Sing it loud and sing it proud: It's all about the cloud for Microsoft

And AI, DevOps and, of course, the edge

Connect(); Because it wouldn't be a Microsoft event without the Azure drum being banged loudly and often, there were a slew of reveals related to Redmond's cloudy product line at today's Connect();.

AI is always listening

Though the debate on what AI actually is continues, Microsoft is happy to slap the moniker on all manner of complicated algorithms.

To that end, Microsoft showed off two updates for its Azure Cognitive Services, a bunch of APIs designed to allow systems to communicate with humans in a more natural (if slightly creepy) way.

Language Understanding – Microsoft's pitch to build natural language understanding into apps, bots and devices – has received container support in preview form. Redmond reckoned this will allow devs to stay consistent over the cloud to the edge.

Are you listening, Alexa?

Also generally available are custom translations in Microsoft's Translator Text service, aimed at allowing customers to handle the likes of industry-specific expressions better.

Azure on the Edge

Azure Stream Analytics (ASA) on IoT Edge has been pushed to general availability after a short time in preview. The tool allows users to decide where analytics should be processed between the edge or the cloud. Limited connectivity or compliance issues can make shunting data to the cloud not a great idea, said the Windows giant.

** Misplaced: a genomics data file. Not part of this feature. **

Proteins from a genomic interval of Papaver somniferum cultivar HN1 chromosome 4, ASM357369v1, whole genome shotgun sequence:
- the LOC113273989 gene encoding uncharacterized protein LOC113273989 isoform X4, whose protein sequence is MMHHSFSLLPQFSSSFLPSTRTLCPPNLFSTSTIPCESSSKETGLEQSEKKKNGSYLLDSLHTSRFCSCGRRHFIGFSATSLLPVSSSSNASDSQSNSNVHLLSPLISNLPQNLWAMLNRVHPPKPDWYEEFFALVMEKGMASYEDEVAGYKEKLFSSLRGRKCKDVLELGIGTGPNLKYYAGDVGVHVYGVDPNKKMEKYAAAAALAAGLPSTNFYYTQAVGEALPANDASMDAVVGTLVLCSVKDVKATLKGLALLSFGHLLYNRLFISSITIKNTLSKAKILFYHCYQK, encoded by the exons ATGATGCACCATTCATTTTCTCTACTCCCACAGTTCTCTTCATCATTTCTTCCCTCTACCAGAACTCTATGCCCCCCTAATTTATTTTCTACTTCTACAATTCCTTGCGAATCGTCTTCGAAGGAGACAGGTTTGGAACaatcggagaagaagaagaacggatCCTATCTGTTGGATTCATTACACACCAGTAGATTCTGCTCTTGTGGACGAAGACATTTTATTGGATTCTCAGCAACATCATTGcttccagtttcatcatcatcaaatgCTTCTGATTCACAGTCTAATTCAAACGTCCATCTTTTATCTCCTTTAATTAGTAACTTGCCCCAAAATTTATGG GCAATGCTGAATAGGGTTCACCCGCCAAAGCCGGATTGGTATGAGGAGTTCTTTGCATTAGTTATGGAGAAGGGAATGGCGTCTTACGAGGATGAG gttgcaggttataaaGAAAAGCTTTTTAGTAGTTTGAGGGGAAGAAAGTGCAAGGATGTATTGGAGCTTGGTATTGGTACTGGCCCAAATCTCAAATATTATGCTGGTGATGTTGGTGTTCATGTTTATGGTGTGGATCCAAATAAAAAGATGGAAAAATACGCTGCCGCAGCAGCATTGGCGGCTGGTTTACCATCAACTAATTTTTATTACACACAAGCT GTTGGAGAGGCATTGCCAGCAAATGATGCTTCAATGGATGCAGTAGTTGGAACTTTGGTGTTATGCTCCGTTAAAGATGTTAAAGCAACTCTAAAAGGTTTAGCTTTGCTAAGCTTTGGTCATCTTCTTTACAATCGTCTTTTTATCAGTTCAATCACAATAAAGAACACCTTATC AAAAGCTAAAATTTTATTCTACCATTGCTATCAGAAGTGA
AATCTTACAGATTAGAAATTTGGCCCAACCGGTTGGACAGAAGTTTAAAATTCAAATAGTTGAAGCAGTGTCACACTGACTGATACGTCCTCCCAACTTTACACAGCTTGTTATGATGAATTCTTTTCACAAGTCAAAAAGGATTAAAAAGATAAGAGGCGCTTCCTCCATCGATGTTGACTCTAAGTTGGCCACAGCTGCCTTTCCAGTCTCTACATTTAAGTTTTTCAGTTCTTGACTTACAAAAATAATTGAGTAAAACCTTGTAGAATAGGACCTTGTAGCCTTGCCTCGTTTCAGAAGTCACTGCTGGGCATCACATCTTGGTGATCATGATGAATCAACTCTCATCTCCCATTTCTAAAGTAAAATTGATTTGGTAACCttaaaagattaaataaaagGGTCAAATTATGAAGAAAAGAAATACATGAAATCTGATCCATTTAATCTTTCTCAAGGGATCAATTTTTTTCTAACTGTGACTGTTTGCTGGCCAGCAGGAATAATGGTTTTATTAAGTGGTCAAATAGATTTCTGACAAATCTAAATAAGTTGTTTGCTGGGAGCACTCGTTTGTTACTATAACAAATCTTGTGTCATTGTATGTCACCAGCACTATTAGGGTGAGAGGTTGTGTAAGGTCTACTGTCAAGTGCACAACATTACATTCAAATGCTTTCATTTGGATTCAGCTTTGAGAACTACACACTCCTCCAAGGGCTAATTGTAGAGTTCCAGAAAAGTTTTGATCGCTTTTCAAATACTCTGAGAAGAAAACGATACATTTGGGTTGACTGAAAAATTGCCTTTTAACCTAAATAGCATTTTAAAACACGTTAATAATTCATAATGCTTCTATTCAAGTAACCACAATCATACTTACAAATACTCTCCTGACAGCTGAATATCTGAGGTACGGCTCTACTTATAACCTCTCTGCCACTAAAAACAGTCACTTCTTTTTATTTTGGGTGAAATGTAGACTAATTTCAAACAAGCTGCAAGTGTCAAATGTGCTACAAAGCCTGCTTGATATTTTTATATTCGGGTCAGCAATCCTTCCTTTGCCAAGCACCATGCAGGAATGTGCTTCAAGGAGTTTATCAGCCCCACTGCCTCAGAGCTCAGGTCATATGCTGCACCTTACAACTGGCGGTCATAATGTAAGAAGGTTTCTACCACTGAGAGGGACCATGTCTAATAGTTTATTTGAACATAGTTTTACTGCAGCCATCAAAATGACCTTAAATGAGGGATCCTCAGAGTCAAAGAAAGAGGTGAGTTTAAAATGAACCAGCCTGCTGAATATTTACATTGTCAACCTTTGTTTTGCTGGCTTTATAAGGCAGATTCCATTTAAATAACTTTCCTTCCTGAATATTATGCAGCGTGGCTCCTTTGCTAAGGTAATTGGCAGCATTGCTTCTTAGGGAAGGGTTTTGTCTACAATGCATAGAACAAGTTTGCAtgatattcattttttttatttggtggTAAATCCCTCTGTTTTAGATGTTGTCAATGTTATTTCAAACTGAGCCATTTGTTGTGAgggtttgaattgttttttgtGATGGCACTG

Back in April, Microsoft touted Azure Time Series Insights, a platform to store years' worth of time series data pivoted on devices.

Being able to perform analyses on time series (for example, temperature trends) is critical for many applications, and the new features will allow customers to add contextualisation to incoming telemetry data from devices.

To deal with paying for all the storage customers will need, Microsoft has introduced a "pay as you go" pricing model. And pay customers most certainly will if care is not exercised in deploying the technology.

Azure DevOps: Boards, Pipelines and, you guessed it, IoT

Microsoft is keen not to miss the boat on IoT and to that end intends to tweak Azure DevOps Projects to support IoT applications including, of course, Azure IoT Edge. The preview enables developers to create a CI/CD pipeline that can deploy IoT applications to an Azure IoT Edge device.